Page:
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1366 - The parliament, alarmed at the apparent undermining by native influences of the settler population's Englishness, passes the 'Statute of Kilkenny'. This aims to halt the widespread adoption by the Norman-Irish, especially in frontier areas, of Gaelic Irish culture, customs and language. It bans the use of the Irish language (insisting 'that every Englishman use the English language', though it is written in French) and Irish names within the colony, intermarriage with the native Irish, the playing of hurling, and so on. Pejorative name-calling between the English of England and the English of Ireland is prohibited. In fact, at this time there is a strong mutual influence: the Gaelic Irish are adopting some Norman-Irish practices, too. Also, most of the 'new' laws merely reiterate old ones (the exceptions being those on the Irish language and Irish minstrels)
1780 - Henry Grattan moves resolutions in favour of legislative independence in Irish House of Commons
1798 - The Earl of Clare begins a 3-day visit to Trinity College, Dublin to purge United Irishmen; 19 are expelled
1875 - Charles Stewart Parnell is elected MP for Co. Meath
1909 - Conel Hugh O'Donel Alexander, master mathematician, expert on codes, and chess champion, is born in Cork; he learns chess at the age of 8. From a Londonderry college he goes to King Edward's School, Birmingham, where as a schoolboy he wins the Birmingham Post cup, which carries with it the unofficial championship of Staffordshire, Warwickshire and Worcestershire. Going on to Cambridge, he not only wins the University championship four years in succession, but picks up first-class honours. He wins the British championship in 1938
1969 - Fierce rioting breaks out in Derry after the RUC ban a civil rights march from Burntollet Bridge
1972 - Lord Widgery's report exonerating "Bloody Sunday" troops is issued
1998 - Key members of the 32 County Sovereignty Committee, led by the sister of H-Block hunger striker, Bobby Sands, meet to draft an outright condemnation of the Good Friday peace deal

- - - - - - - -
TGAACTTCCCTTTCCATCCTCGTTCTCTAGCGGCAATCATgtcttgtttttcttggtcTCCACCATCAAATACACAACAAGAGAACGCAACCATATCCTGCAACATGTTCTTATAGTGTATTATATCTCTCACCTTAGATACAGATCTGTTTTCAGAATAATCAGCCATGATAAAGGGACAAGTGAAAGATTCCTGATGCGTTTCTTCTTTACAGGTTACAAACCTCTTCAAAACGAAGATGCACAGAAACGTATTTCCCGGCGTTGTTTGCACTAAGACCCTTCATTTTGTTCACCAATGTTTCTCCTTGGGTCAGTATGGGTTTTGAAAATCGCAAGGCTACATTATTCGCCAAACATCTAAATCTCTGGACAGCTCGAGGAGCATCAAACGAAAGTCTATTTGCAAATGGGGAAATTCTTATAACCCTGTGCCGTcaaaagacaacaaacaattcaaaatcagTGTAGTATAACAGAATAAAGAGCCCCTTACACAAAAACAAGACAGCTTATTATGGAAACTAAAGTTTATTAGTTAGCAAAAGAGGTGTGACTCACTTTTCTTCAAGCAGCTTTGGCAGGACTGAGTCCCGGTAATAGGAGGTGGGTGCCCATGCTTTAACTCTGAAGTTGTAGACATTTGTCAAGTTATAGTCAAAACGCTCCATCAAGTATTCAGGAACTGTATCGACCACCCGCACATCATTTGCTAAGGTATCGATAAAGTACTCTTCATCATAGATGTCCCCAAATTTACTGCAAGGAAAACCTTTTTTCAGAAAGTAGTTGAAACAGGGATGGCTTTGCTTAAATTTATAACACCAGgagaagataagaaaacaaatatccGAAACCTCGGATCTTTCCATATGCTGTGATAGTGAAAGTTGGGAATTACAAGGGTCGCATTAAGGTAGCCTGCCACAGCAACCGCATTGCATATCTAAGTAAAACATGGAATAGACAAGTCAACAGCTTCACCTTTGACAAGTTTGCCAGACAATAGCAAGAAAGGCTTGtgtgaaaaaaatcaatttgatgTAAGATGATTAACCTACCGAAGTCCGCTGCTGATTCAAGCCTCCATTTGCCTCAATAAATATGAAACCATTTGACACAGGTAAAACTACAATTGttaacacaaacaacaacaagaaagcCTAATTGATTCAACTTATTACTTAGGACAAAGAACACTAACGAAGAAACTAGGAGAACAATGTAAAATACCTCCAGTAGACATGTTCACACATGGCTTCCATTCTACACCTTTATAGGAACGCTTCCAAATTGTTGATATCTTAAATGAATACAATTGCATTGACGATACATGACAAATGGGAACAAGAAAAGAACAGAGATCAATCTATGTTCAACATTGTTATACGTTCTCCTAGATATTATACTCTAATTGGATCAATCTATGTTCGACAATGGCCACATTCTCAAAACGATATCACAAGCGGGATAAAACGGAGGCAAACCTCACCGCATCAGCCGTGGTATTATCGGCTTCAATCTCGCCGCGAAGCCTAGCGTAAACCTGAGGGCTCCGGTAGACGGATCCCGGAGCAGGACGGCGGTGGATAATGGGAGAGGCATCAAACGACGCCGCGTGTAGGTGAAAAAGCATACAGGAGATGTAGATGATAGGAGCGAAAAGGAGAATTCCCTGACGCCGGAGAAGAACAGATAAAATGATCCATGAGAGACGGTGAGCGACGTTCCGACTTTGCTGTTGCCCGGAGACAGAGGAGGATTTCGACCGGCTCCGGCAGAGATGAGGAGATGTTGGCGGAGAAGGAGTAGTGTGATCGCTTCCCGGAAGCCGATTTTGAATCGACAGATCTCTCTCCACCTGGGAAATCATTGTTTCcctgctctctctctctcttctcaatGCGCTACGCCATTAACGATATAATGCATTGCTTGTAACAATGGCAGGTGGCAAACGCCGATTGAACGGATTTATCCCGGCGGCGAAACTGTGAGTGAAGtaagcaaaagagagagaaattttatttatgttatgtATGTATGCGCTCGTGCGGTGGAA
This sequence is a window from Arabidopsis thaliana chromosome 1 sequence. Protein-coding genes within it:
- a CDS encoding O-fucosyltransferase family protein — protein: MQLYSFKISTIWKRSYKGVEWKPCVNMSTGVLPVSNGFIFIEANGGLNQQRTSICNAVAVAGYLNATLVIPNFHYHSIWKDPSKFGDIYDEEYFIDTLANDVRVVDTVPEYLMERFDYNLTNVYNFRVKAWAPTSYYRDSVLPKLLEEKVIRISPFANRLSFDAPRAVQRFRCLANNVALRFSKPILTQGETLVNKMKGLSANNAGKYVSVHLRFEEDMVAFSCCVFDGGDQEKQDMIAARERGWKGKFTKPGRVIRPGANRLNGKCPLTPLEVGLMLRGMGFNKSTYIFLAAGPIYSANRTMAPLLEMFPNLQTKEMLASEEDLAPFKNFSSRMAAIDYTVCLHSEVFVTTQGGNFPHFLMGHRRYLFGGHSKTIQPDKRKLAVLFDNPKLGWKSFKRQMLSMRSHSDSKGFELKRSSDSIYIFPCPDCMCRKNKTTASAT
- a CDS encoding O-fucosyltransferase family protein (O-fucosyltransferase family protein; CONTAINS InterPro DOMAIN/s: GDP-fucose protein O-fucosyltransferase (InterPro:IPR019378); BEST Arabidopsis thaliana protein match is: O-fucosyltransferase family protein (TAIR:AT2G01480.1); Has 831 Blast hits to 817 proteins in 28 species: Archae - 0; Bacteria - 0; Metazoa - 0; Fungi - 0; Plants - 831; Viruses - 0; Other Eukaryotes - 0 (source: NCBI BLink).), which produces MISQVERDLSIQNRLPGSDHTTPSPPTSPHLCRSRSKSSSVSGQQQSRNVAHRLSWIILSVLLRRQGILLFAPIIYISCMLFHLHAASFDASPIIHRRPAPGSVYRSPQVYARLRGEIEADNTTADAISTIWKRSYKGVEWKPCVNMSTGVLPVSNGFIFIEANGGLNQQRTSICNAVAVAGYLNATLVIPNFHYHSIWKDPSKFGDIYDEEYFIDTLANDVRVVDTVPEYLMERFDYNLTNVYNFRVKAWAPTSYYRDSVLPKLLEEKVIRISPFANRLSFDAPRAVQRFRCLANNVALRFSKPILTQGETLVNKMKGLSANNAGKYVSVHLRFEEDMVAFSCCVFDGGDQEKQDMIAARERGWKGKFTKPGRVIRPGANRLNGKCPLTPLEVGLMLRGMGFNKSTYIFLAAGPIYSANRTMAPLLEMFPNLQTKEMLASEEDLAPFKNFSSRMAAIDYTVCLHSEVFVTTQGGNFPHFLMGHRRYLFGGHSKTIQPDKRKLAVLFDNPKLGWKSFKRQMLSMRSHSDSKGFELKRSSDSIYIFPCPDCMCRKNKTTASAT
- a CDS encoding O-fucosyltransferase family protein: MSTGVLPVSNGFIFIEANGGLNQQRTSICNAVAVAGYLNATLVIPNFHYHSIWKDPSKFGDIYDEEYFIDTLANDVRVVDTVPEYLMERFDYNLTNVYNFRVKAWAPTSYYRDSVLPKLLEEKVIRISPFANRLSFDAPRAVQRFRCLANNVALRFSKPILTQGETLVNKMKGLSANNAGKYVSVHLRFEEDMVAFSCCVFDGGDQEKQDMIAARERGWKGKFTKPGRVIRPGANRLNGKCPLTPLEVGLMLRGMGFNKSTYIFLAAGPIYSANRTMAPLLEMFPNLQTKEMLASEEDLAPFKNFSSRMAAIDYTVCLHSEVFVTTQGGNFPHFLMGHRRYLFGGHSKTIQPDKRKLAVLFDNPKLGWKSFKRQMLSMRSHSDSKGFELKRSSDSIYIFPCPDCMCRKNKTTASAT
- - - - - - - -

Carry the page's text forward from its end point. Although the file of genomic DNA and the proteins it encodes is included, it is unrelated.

2003 - The British army is called in to deal with rioting in North Belfast where up to 200 people are involved in disturbances at the junction of Limestone and Halliday Roads
2001 - Jenny Hegarty, a 72-year-old Dublin grandmother, takes on a host of international players and wins £10,000 at the Irish and European Open Poker Championship
2001 - EU restrictions on farm exports due to foot and mouth are lifted one month after the Republics only outbreak
2002 - Ireland's first cash-free petrol station, Carrigdhoun Service Station, near Ballygarvan, Co Cork, opens with all business being transacted by credit card or petrol card.
2003 - Bono surpasses competition from British Prime Minister Tony Blair and French President Jacques Chirac to become Europes greatest hero. The U2 lead singer is picked by online voters from a list of 36 other Europeans compiled by Time magazine.
History of Ireland Stair na hÉireann
Boat People Photo Credit: RTÉ Archives
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Carrick-a-Rede Rope Bridge, Co. Antrim
This unique span links the tiny island of Carrick-a-Rede with the dramatic Giant’s Causeway coast. The name means ‘the rock in the road’ and refers to the sea route salmon use to migrate to home waters. Hundreds of years ago, while there was plenty of fish to catch, casting a net from a boat was perilous due to rough seas and rocky shores. The solution was a simple rope bridge built by local fishermen. Once a single-railed bridge with wide gaps between the slats, it is now double-railed gapless. However, crossing the bridge is not for the faint-hearted. Downwards is an 80-foot panorama of sand, sea and surf. If you can’t walk, across, there’s a special platform which also affords spectacular views.
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March 4, 2011
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